“Movie night!” I called, trying to get into the spirit. “Get your pajamas on and meet me in the sunroom in ten.”
“Zoe, remember to put your pajamas on inside-out,” Andrew instructed as they headed upstairs.
“Okay.” She nodded.
“Why?” I called up after them.
“Dunno,” Zoe confessed.
“Because then we’ll have a snow day! That’s the last thing you have to do before going to bed.”
“But, Andrew, school has already been cancelled for tomorrow,” I reminded him. “You don’t have to conjure any more voodoo.”
“Still,” he shrugged, not taking any chances.
It’s hard to argue with that kind of logic.
We awoke the next morning to a world blanketed in white. It was beautiful and serene and my children seemed cherubic in their inside-out pajamas. They helped me make chocolate chip pancakes (two eggs down!) and then played some imaginary games that Andrew came up with.
Eventually we made brownies (using two more eggs) and played a World Championship game of Uno. Then Zoe watched a Disney princess movie while Andrew and I read some Harry Potter.
What are we going to do next? Andrew and Zoe wondered.
The snow was falling heavily, so going outside was not yet an option.
“Uhm…a game of Clue? Wii?” I suggested.
“No,” Zoe said.
“Nuh-uh,” Andrew concurred.
I looked at the clock.
It was only ten in the morning.
How was that even possible? Had the space-time continuum been warped by the snow?
What the heck were we going to do with the rest of this day?
“I want to play Quiddich!” Andrew called.
“I don’t like that game!” Zoe countered.
“Andrew, why don’t you practice piano while Zoe and I apply tattoos to her arms and color her hair with Moxie Girl dye?”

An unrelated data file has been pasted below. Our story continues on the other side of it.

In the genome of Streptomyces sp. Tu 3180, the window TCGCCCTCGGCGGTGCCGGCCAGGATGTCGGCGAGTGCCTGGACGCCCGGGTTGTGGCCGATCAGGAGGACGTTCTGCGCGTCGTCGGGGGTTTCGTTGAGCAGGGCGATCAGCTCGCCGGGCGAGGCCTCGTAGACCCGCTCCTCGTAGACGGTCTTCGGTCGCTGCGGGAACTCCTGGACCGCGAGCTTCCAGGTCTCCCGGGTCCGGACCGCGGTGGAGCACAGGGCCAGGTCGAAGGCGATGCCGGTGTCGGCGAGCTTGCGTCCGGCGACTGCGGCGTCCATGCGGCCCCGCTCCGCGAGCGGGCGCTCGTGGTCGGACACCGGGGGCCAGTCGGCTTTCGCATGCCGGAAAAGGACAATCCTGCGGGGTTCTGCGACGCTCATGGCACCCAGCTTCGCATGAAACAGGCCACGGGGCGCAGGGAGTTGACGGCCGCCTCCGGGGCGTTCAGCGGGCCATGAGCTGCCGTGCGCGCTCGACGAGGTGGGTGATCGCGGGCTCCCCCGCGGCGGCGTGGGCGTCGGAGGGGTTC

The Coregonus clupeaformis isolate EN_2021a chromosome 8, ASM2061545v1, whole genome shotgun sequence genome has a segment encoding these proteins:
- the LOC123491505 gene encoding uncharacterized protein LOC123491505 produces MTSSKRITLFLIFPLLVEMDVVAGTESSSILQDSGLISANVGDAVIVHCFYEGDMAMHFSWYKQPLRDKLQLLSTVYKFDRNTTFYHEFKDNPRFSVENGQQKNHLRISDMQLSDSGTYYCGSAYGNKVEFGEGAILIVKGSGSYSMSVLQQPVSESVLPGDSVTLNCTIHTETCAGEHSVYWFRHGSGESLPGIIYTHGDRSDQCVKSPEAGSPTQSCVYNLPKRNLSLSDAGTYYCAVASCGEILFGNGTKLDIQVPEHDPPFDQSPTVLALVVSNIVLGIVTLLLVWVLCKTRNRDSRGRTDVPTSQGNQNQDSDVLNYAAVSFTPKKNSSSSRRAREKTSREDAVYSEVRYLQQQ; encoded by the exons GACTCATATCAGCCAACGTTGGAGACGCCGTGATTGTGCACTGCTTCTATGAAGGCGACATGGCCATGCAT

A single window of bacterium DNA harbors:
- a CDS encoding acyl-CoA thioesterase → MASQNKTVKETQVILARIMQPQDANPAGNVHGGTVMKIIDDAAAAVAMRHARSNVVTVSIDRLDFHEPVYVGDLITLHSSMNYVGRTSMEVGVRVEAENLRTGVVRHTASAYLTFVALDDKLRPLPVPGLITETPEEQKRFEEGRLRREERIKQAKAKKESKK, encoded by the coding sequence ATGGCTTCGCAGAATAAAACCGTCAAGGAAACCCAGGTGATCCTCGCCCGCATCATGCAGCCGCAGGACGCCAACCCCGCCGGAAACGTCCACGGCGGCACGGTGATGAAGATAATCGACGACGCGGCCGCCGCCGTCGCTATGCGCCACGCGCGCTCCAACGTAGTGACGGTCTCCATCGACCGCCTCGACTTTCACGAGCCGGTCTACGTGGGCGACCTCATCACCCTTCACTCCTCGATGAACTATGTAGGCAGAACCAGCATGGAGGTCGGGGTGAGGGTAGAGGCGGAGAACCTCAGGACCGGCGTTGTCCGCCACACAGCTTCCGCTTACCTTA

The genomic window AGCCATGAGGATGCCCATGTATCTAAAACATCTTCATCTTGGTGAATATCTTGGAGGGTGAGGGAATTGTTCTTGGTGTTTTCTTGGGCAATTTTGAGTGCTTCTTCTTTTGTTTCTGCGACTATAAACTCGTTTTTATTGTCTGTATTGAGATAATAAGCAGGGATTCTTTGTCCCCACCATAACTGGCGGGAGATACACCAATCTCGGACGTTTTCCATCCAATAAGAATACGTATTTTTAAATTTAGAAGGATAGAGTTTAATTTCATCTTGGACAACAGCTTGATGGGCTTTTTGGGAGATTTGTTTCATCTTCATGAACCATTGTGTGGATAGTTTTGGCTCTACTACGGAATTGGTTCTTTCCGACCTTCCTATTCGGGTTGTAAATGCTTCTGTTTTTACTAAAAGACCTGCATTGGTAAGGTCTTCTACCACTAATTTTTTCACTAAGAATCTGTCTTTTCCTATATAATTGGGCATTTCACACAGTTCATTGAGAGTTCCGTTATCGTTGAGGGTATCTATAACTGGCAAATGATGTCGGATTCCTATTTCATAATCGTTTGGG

“I don’t want to practice piano right now,” he said. “I’ll do it later.” He flopped dramatically onto the couch and sulked.
“I don’t want tattoos!” Zoe whined. Then she too flopped dramatically onto the couch next to her brother.
They were on the verge of boredom. That, I could handle. It’s the slippery slope from antsy and bored to Let’s Kill Each Other In The Manner of Lord of the Flies that I fear.
I had hoped to sneak up to my office for some quiet in which to write, but for now, it looked like it was time to get cracking.
Eggs, that is.
“Everybody, to the kitchen!” I called, summoning my best impression of Meryl Streep’s impression of Julia Child.
“Why?” They asked.
“We have several soufflés to make!”
“Uch,” they groaned.
“Fine, cupcakes then,” I said in my regular voice.
“Ooo!” They agreed.
So that was a relative success, and I was now down to only 16 eggs. I boiled a bunch for snack later on in the day.
The hours between 11 am and 3 pm dragged on interminably. The romance of the snow day, created the night before, had worn thin.
And then, like magic, the snow stopped. Sun came out. The outside world beckoned.
“Kids!” I cried. “Get your boots and hats and ski pants and thermals and socks and gloves and scarves and sleds and let’s go play in the snow!”
45 minutes later, we were dressed.
“I want to make a snow angel!” Zoe cried.
“I’m going to throw snowballs at Mom,” Andrew declared.
“And I’m going to make a snowman that looks like Tom the crossing guard, decorate him with hard boiled eggs and cupcakes, and hope he has the mystical power to ensure that school reopens tomorrow!” I smiled, chasing them out the door and into the thick snow.
Now, who wants some hot chocolate?